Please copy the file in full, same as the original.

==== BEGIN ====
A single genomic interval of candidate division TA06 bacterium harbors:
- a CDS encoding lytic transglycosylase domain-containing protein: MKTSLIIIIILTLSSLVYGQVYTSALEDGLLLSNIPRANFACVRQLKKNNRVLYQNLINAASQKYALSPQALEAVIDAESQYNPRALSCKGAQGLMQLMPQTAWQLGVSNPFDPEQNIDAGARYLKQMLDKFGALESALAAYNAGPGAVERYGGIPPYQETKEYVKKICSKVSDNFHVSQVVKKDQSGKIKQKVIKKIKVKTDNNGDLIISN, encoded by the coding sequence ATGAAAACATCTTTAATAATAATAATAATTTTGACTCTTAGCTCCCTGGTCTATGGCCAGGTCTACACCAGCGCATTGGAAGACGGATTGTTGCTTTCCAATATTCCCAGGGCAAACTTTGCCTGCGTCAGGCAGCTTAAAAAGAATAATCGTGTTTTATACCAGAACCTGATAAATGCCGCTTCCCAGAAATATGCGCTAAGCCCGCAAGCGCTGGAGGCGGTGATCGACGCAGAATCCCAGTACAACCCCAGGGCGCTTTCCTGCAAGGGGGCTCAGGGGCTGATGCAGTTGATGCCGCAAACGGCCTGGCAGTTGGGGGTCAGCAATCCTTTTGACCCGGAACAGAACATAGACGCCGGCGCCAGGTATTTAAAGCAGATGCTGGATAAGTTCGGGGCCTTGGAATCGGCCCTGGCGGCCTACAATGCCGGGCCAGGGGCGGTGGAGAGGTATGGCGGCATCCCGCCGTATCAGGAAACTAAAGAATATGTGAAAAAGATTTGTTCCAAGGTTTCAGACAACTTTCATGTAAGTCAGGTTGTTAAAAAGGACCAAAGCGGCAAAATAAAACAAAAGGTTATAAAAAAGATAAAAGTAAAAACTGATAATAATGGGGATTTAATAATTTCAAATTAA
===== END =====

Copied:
A single genomic interval of candidate division TA06 bacterium harbors:
- a CDS encoding lytic transglycosylase domain-containing protein: MKTSLIIIIILTLSSLVYGQVYTSALEDGLLLSNIPRANFACVRQLKKNNRVLYQNLINAASQKYALSPQALEAVIDAESQYNPRALSCKGAQGLMQLMPQTAWQLGVSNPFDPEQNIDAGARYLKQMLDKFGALESALAAYNAGPGAVERYGGIPPYQETKEYVKKICSKVSDNFHVSQVVKKDQSGKIKQKVIKKIKVKTDNNGDLIISN, encoded by the coding sequence ATGAAAACATCTTTAATAATAATAATAATTTTGACTCTTAGCTCCCTGGTCTATGGCCAGGTCTACACCAGCGCATTGGAAGACGGATTGTTGCTTTCCAATATTCCCAGGGCAAACTTTGCCTGCGTCAGGCAGCTTAAAAAGAATAATCGTGTTTTATACCAGAACCTGATAAATGCCGCTTCCCAGAAATATGCGCTAAGCCCGCAAGCGCTGGAGGCGGTGATCGACGCAGAATCCCAGTACAACCCCAGGGCGCTTTCCTGCAAGGGGGCTCAGGGGCTGATGCAGTTGATGCCGCAAACGGCCTGGCAGTTGGGGGTCAGCAATCCTTTTGACCCGGAACAGAACATAGACGCCGGCGCCAGGTATTTAAAGCAGATGCTGGATAAGTTCGGGGCCTTGGAATCGGCCCTGGCGGCCTACAATGCCGGGCCAGGGGCGGTGGAGAGGTATGGCGGCATCCCGCCGTATCAGGAAACTAAAGAATATGTGAAAAAGATTTGTTCCAAGGTTTCAGACAACTTTCATGTAAGTCAGGTTGTTAAAAAGGACCAAAGCGGCAAAATAAAACAAAAGGTTATAAAAAAGATAAAAGTAAAAACTGATAATAATGGGGATTTAATAATTTCAAATTAA